Clark County Press, Neillsville, WI
July 5, 1995
Transcribed by Dolores (Mohr) Kenyon.
Index of "Oldies" Articles
Good Old Days
By Dee Zimmerman
Shortville Corners continued from last week:
The Shortville Corners had two other businesses near the general store, a cheese factory and blacksmith shop.
First as a creamery, making butter, then remodeled into a cheese factory in 1903, the business operated approximately 60 years. A house next to the factory building was part of the factory property, providing residence for its manager or owner.
In its beginning, it was cooperatively owned by area farmers who hired a manager to run the business. It was closed for a short time in 1917-1918.
It went to private ownership when sold to Rudolph and Elsbeth Wahlen in 1924. One of their employees was Herman Hediger who worked in the cheese factory when he first came from Switzerland. Many remember Hediger for the cheese factory and business he established in Christie. Wahlen produced cheddar cheese, selling the finished product to a distributor in Marshfield.
Wahlens operated the cheese factory for approximately 20 years. Their daughter Irma (Wm.) Rizner resides near Neillsville. A Sandmeyer owned or operated the cheese factory for a short time.
In 1944, Earl and Elsie Hanson bought the cheese factory business making cheese until they closed the business in 1951. A daughter, Jan (Bill) Opelt attended the rural school near the factory.
The Shortville Cheese factory went the way of many more throughout Clark County during the 50ís, 60ís ďout of business,Ē now in the 90ís very few remain.
The Shortville cheese factory was in business for nearly 60 years, closing its door and ceasing operation in 1951.
A house next to the cheese factory was owned by the business, serving as residence for the owner or manager.
Another business was located on the west side of the general store, a blacksmith shop.
The first blacksmith shop in the Shortville community was located one fourth mile north of the Shortville corners. The shop was established by Eugene Hagie in the 1890ís.
Hagieís had two sons, Floyd and Ed, who followed in their dadís footsteps, both taking up the blacksmith trade.
Floyd Hagie set up a blacksmith shop in the Dells Dam area. It was located on the highway 95 curve, one half mile east of the Black River.
Another son, Ed married Amelia Cardarelle in 1918 or 1919 after which they went to live in the Dakotas. Returning to Shortville about 1921, Hagie built a blacksmith shop west of the general store building.
Hagieís Blacksmith Shop and home along highway 73 and the Shortville corner. Ed Hagie established the business and worked with it for 30 years.
Every rural community welcomed a blacksmith during that time. The farm machinery was built of simple design such as the two bottom plow, hay mower, grain binder, disk and drag. When any one of those broke, often by hitting a hidden rock, it could be repaired by welding the broken parts together. The local blacksmith would do the repair work, quickly, for his customer.
Horses were used to pull the farm machinery until tractors became more available after World War II. Hagie shoed horses at his shop for area farmers.
Rural electric started reaching the Shortville area as it followed the main roads or highways first, in the late 30ís. Having electricity to power welding equipment, saw planer, etc. in Hagieís shop was a great asset to his business.
Hagie was very talented as a machinist. He built and welded together a saw mill that was set-up in back of his shop, to use in sawing lumber. After designing his own portable mill, he built several to order for customers through the years.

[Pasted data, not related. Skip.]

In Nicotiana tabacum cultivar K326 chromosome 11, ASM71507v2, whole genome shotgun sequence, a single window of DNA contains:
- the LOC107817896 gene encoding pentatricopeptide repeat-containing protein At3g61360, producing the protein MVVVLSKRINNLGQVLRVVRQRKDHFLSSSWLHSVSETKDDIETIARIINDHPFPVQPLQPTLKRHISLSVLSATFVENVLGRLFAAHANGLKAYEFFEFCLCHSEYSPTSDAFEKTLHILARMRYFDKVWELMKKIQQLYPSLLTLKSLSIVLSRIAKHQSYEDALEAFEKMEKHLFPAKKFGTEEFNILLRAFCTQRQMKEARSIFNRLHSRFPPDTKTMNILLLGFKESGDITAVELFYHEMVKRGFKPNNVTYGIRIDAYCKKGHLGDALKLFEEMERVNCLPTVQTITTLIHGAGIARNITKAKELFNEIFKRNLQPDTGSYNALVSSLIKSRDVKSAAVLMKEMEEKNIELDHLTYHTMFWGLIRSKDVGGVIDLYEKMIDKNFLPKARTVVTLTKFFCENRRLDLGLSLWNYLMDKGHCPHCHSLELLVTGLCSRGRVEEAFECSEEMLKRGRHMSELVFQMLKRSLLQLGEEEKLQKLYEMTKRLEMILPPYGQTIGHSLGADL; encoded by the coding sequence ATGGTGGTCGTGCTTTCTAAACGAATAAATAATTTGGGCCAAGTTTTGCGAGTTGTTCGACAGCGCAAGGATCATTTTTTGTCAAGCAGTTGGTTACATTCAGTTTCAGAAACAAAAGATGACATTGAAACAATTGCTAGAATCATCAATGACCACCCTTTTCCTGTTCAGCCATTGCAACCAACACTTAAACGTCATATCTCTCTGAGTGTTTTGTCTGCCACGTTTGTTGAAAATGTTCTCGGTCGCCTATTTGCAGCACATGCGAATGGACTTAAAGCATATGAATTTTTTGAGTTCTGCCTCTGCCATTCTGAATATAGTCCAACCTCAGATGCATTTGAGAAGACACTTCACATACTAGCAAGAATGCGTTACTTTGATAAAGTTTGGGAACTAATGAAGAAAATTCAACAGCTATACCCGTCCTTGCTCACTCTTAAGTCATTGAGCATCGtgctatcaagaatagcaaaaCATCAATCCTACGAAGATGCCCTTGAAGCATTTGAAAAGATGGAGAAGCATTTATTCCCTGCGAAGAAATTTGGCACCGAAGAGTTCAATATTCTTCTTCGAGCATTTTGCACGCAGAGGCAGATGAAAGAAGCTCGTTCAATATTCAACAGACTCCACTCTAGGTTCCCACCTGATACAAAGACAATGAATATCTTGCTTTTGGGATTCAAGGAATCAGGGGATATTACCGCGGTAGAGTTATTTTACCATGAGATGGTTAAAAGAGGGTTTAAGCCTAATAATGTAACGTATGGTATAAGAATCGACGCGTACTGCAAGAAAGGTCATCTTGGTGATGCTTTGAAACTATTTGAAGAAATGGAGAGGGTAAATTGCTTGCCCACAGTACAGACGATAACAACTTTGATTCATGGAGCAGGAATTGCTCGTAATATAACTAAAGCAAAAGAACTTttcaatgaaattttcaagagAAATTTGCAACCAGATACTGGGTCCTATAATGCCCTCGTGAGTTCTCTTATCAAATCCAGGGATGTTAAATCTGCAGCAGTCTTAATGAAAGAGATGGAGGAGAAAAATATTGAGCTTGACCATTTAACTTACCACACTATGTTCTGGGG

Ed Hagie built a portable saw mill which he set-up in back of his blacksmith shop. It was used to saw lumber for a number of years.
Several portable saw mills were custom-made by Hagie after he designed his own. He was welding on one of those rigs when this photo was taken.
Ed and his brother, Floyd owned and operated a threshing machine and steam engine, doing custom threshing, when they were young men. During the time of the blacksmith shop, he had a Rumley Oyl Pull tractor and threshing machine. The Rumley powered the threshing machine in the threshing season and the saw mill at other times of the year.
The Rumley Oyl Pull and threshing machine owned by Ed Hagie and used for custom threshing jobs in the Shortville area.
The Rumley was a reliable source of power but definitely not a machine to enter any races, as it moved from job site to job site at a max of three miles an hour. After highway 73, in front of Hagieís shop, was paved with a hard surface, highway officials advised Ed not to run his lugged steel wheeled Rumley Oyl Pull on the highway. A man of incentive ideas, he replaced the steel wheels with army surplus rubber airplane tires enabling the tractor to be driven down the highway.
Ed and Amelia had three sons: Douglas, a retired Air Force Colonel residing in Atlanta, Ga.; Jack, retired, who lives in Prairie du Sac and Gorden, who is deceased. They had one daughter, Mary Lou (Meredith), owner/operator of Mary Louís restaurant on Division Street, Neillsville.
Retiring from the life of a blacksmith in 1951 Ed and Amelia Hagie moved to Neillsville. Ed passed away at the age of 60.
The blacksmith shop closed when Hagie retired, the same year that the Cheese factory ceased operation.
The general store was operated by the Moennig family for a brief time after Mortensons.
The corner lot where the store stands is now owned by third generation of the Mortenson family. Having been vacant for some years, the store has deteriorated and plans are that it will soon be razed. After 109 years, a landmark will disappear. A family member has suggested a Historical marker be placed at the store site, where Shortville was located, not to be for-gotten.
(Photos courtesy of Mary Lou [Hagie] Meredith and Irma Rizner)
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